It is greatly comforting to know he lives on.

Sure, I’m still doing all those things that people who have lost dogs do — steering clear of the dog food aisle at the grocery store, getting used to returning to an empty house, marveling at how less often I have to empty the vacuum bag, thinking about the next dog, in a while, and worrying how unfair it might be to put a dog in a position to be his follow-up act.

Like most readers of this website, I can’t imagine a dog-less life.

Like a lot of you, I probably have a more admiring view of dogs than I do of humans.

But your response to Ace’s passing — the eloquent words you shared with me at a time when it’s so hard to come up with the right thing to say — has moved me more than I can describe (without getting sappy).

Let’s just say humans can be pretty decent, too.

A letter to a departed dog

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If you are in between dogs — if you’ve recently lost one and can’t quite make the leap to bringing home another — here’s something worth reading.

Allie Potts, a North Carolina writer, puts into words all those hard to pin down feelings that bounce around in one’s head when one is simultaneously coping with grief, dealing with the void of being dog-less, and wondering if getting a new dog is somehow disrespectful to the dear departed old one.

To deal with that, Potts, upon getting a new dog, wrote a letter to her old one.

alliepotts“We pulled out your crate this week, unused for the last three years, and brushed off the cobwebs, only we didn’t do it for you,” she writes.

“Another four-legged creature joined the family and needed a place to sleep. I think you would have liked her. She’s a mix of Lab, like you, but Boxer too, which was always your favorite playmate. But she’s not you.”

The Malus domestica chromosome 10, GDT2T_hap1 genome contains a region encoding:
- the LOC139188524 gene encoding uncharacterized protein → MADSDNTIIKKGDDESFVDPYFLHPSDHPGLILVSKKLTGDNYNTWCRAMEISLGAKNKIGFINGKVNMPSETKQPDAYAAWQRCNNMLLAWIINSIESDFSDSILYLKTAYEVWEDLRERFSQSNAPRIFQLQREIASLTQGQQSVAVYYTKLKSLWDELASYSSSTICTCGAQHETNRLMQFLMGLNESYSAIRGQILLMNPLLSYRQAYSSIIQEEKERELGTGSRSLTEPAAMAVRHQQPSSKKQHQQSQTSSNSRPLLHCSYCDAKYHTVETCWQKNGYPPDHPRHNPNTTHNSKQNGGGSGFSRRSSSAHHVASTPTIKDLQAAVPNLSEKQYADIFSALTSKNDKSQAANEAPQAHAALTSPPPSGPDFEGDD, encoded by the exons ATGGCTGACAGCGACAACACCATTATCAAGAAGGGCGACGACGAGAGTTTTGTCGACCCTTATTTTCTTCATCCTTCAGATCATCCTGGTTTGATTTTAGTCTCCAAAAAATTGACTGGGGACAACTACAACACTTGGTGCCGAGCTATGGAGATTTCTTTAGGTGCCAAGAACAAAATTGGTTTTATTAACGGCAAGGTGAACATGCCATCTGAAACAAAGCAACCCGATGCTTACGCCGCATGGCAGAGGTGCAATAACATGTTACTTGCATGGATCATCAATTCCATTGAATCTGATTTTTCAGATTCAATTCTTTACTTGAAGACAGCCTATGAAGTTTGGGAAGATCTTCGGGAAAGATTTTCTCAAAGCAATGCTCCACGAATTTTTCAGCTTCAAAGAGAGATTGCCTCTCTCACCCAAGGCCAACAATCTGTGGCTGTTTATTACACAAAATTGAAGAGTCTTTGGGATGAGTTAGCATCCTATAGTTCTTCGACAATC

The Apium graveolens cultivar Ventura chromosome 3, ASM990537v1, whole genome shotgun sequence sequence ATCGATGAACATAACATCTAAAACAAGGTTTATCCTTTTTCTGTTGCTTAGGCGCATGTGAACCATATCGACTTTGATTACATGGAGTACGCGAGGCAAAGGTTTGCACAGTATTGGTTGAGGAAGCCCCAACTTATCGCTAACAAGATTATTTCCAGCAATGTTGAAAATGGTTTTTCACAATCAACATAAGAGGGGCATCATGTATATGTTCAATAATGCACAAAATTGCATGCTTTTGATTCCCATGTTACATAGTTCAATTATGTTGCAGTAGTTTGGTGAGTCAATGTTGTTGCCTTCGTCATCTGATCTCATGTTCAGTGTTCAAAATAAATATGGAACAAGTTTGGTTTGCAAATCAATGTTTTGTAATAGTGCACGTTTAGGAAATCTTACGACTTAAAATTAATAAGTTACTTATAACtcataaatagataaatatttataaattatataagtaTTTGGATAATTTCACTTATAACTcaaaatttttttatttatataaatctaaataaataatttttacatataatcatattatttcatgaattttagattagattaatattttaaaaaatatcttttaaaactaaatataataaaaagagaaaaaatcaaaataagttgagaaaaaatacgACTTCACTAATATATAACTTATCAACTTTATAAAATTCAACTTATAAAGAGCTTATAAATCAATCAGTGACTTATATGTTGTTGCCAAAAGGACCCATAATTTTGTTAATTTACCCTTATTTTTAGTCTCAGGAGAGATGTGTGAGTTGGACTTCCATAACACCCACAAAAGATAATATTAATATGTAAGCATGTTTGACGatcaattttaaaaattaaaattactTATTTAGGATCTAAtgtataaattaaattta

Potts recounts the feelings that arose as she sat with the new dog on the couch, much like she did with the old one.

“I felt so guilty. Guilty that I was enjoying her warmth by my side. Guilty that we couldn’t do more to keep you there longer. Guilty I am happy to once again see a bowl on the ground.

“But she really is a good girl and I was the one to suggest we bring her home. In fairness to her, I am trying to remember all your flaws as much as I recall your virtues. How you could clear the room after a meal. The books of mine you destroyed. That incident with the bunny.

“The trouble is, I loved you with your flaws as much as you loved me with mine.”

The full essay can be found on her blog, Allie Potts Writes. She has also written two books, “An Uncertain Faith” and “The Fair & Foul.”

Having had ten dogs come into and go out of my life, I’d agree with her that comparing dogs is hard to avoid — and at the same time a useless pursuit.

“She’s not you, true, but she’s herself; a dog who is sweet and mostly well-mannered. A dog who deserves to be loved for who she is rather than considered somehow flawed for who she’s not…

“So please forgive me if I eventually allow my heart to stop comparing, as difficult as that seems now. When I scratch her behind her ears or throw her a ball to chase, it doesn’t mean I miss you any less. It will just mean I’ve finally allowed my heart to grow more.”

(Top photo from Fort-morgan.org, Potts photo from Alliepottswrites.com)

Completing the bucket list, posthumously

12748381_611736422307626_1302001925_n(1)The thing about bucket lists — be they custom designed for our dogs or for ourselves — is that the bucket often gets rudely kicked before the items on the list are achieved.

That’s why Ace and I had our’s, though we simply called it an extended road trip, years ago.

New York City resident Neil Rodriguez was living out his and his dog’s list, when his yellow Lab, Poh, diagnosed a year earlier with tumors and kidney failure, died earlier this month.

Rodriguez finished up the list anyway.